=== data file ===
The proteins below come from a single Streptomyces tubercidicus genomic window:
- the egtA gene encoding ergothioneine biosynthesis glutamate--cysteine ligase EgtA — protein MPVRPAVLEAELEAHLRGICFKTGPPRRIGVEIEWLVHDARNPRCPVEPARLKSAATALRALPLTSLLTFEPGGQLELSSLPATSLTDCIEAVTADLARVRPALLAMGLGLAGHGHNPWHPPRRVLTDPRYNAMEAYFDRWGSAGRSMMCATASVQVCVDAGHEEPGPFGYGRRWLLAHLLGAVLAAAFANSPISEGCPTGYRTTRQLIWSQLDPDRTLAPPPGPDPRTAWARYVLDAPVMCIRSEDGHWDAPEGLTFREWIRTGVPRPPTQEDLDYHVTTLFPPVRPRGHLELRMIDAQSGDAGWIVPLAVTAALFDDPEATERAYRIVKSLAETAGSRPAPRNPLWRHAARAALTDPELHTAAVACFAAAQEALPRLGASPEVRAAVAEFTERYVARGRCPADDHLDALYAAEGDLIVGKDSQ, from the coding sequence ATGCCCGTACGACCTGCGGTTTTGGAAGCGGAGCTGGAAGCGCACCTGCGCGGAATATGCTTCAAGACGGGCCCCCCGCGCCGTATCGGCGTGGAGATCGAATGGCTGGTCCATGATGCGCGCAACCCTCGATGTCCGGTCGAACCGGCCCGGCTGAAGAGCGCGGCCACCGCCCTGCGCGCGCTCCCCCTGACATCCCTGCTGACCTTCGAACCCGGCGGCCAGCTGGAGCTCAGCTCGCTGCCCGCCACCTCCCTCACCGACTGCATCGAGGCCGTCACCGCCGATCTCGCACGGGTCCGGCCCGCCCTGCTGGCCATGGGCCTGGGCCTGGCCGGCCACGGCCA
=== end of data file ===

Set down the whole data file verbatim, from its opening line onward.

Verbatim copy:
The proteins below come from a single Streptomyces tubercidicus genomic window:
- the egtA gene encoding ergothioneine biosynthesis glutamate--cysteine ligase EgtA — protein MPVRPAVLEAELEAHLRGICFKTGPPRRIGVEIEWLVHDARNPRCPVEPARLKSAATALRALPLTSLLTFEPGGQLELSSLPATSLTDCIEAVTADLARVRPALLAMGLGLAGHGHNPWHPPRRVLTDPRYNAMEAYFDRWGSAGRSMMCATASVQVCVDAGHEEPGPFGYGRRWLLAHLLGAVLAAAFANSPISEGCPTGYRTTRQLIWSQLDPDRTLAPPPGPDPRTAWARYVLDAPVMCIRSEDGHWDAPEGLTFREWIRTGVPRPPTQEDLDYHVTTLFPPVRPRGHLELRMIDAQSGDAGWIVPLAVTAALFDDPEATERAYRIVKSLAETAGSRPAPRNPLWRHAARAALTDPELHTAAVACFAAAQEALPRLGASPEVRAAVAEFTERYVARGRCPADDHLDALYAAEGDLIVGKDSQ, from the coding sequence ATGCCCGTACGACCTGCGGTTTTGGAAGCGGAGCTGGAAGCGCACCTGCGCGGAATATGCTTCAAGACGGGCCCCCCGCGCCGTATCGGCGTGGAGATCGAATGGCTGGTCCATGATGCGCGCAACCCTCGATGTCCGGTCGAACCGGCCCGGCTGAAGAGCGCGGCCACCGCCCTGCGCGCGCTCCCCCTGACATCCCTGCTGACCTTCGAACCCGGCGGCCAGCTGGAGCTCAGCTCGCTGCCCGCCACCTCCCTCACCGACTGCATCGAGGCCGTCACCGCCGATCTCGCACGGGTCCGGCCCGCCCTGCTGGCCATGGGCCTGGGCCTGGCCGGCCACGGCCA